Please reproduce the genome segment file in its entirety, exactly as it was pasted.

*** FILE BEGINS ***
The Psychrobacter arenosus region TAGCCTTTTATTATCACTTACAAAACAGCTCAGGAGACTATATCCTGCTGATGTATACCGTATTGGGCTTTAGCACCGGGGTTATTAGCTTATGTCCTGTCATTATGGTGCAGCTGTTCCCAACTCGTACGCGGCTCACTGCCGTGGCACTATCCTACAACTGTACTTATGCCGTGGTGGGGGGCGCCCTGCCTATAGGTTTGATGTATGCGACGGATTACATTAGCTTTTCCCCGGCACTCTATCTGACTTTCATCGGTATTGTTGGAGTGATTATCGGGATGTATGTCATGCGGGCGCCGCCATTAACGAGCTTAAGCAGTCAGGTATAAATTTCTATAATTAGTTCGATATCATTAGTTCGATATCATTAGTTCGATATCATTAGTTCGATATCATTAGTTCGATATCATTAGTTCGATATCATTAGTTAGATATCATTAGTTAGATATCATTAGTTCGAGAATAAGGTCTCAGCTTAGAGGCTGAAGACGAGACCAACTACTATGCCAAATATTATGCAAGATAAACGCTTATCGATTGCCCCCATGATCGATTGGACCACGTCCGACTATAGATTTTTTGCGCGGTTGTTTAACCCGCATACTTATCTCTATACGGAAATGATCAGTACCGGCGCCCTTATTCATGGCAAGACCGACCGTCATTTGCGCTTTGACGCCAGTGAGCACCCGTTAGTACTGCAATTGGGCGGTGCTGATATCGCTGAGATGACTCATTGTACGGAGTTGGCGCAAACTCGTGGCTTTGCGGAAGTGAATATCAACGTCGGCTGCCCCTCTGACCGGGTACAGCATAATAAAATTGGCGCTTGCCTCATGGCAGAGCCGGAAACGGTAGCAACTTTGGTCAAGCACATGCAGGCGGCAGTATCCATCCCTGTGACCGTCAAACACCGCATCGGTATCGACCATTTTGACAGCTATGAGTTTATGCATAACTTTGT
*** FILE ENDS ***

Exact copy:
The Psychrobacter arenosus region TAGCCTTTTATTATCACTTACAAAACAGCTCAGGAGACTATATCCTGCTGATGTATACCGTATTGGGCTTTAGCACCGGGGTTATTAGCTTATGTCCTGTCATTATGGTGCAGCTGTTCCCAACTCGTACGCGGCTCACTGCCGTGGCACTATCCTACAACTGTACTTATGCCGTGGTGGGGGGCGCCCTGCCTATAGGTTTGATGTATGCGACGGATTACATTAGCTTTTCCCCGGCACTCTATCTGACTTTCATCGGTATTGTTGGAGTGATTATCGGGATGTATGTCATGCGGGCGCCGCCATTAACGAGCTTAAGCAGTCAGGTATAAATTTCTATAATTAGTTCGATATCATTAGTTCGATATCATTAGTTCGATATCATTAGTTCGATATCATTAGTTCGATATCATTAGTTCGATATCATTAGTTAGATATCATTAGTTAGATATCATTAGTTCGAGAATAAGGTCTCAGCTTAGAGGCTGAAGACGAGACCAACTACTATGCCAAATATTATGCAAGATAAACGCTTATCGATTGCCCCCATGATCGATTGGACCACGTCCGACTATAGATTTTTTGCGCGGTTGTTTAACCCGCATACTTATCTCTATACGGAAATGATCAGTACCGGCGCCCTTATTCATGGCAAGACCGACCGTCATTTGCGCTTTGACGCCAGTGAGCACCCGTTAGTACTGCAATTGGGCGGTGCTGATATCGCTGAGATGACTCATTGTACGGAGTTGGCGCAAACTCGTGGCTTTGCGGAAGTGAATATCAACGTCGGCTGCCCCTCTGACCGGGTACAGCATAATAAAATTGGCGCTTGCCTCATGGCAGAGCCGGAAACGGTAGCAACTTTGGTCAAGCACATGCAGGCGGCAGTATCCATCCCTGTGACCGTCAAACACCGCATCGGTATCGACCATTTTGACAGCTATGAGTTTATGCATAACTTTGT